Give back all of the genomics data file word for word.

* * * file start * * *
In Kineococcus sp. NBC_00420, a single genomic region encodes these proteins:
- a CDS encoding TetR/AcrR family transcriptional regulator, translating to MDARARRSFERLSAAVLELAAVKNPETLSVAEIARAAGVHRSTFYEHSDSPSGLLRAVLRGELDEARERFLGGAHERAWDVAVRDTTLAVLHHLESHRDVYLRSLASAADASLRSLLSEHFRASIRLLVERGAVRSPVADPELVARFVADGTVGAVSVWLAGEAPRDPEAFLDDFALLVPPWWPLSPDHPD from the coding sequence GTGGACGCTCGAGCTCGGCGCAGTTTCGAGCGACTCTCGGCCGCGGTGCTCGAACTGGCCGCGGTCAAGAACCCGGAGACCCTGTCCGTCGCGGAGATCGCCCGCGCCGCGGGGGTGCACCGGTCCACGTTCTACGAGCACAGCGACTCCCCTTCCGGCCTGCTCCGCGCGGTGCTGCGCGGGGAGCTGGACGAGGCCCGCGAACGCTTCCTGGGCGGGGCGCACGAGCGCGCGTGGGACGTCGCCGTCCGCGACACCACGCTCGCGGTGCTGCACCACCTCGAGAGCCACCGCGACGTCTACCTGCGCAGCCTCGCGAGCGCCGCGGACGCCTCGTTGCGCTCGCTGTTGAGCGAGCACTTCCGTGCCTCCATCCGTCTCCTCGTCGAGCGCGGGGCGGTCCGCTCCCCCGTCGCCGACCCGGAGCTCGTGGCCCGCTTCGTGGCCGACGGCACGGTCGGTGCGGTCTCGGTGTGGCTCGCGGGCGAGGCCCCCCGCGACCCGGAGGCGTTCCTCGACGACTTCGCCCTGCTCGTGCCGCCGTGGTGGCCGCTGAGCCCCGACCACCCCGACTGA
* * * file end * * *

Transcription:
In Kineococcus sp. NBC_00420, a single genomic region encodes these proteins:
- a CDS encoding TetR/AcrR family transcriptional regulator, translating to MDARARRSFERLSAAVLELAAVKNPETLSVAEIARAAGVHRSTFYEHSDSPSGLLRAVLRGELDEARERFLGGAHERAWDVAVRDTTLAVLHHLESHRDVYLRSLASAADASLRSLLSEHFRASIRLLVERGAVRSPVADPELVARFVADGTVGAVSVWLAGEAPRDPEAFLDDFALLVPPWWPLSPDHPD from the coding sequence GTGGACGCTCGAGCTCGGCGCAGTTTCGAGCGACTCTCGGCCGCGGTGCTCGAACTGGCCGCGGTCAAGAACCCGGAGACCCTGTCCGTCGCGGAGATCGCCCGCGCCGCGGGGGTGCACCGGTCCACGTTCTACGAGCACAGCGACTCCCCTTCCGGCCTGCTCCGCGCGGTGCTGCGCGGGGAGCTGGACGAGGCCCGCGAACGCTTCCTGGGCGGGGCGCACGAGCGCGCGTGGGACGTCGCCGTCCGCGACACCACGCTCGCGGTGCTGCACCACCTCGAGAGCCACCGCGACGTCTACCTGCGCAGCCTCGCGAGCGCCGCGGACGCCTCGTTGCGCTCGCTGTTGAGCGAGCACTTCCGTGCCTCCATCCGTCTCCTCGTCGAGCGCGGGGCGGTCCGCTCCCCCGTCGCCGACCCGGAGCTCGTGGCCCGCTTCGTGGCCGACGGCACGGTCGGTGCGGTCTCGGTGTGGCTCGCGGGCGAGGCCCCCCGCGACCCGGAGGCGTTCCTCGACGACTTCGCCCTGCTCGTGCCGCCGTGGTGGCCGCTGAGCCCCGACCACCCCGACTGA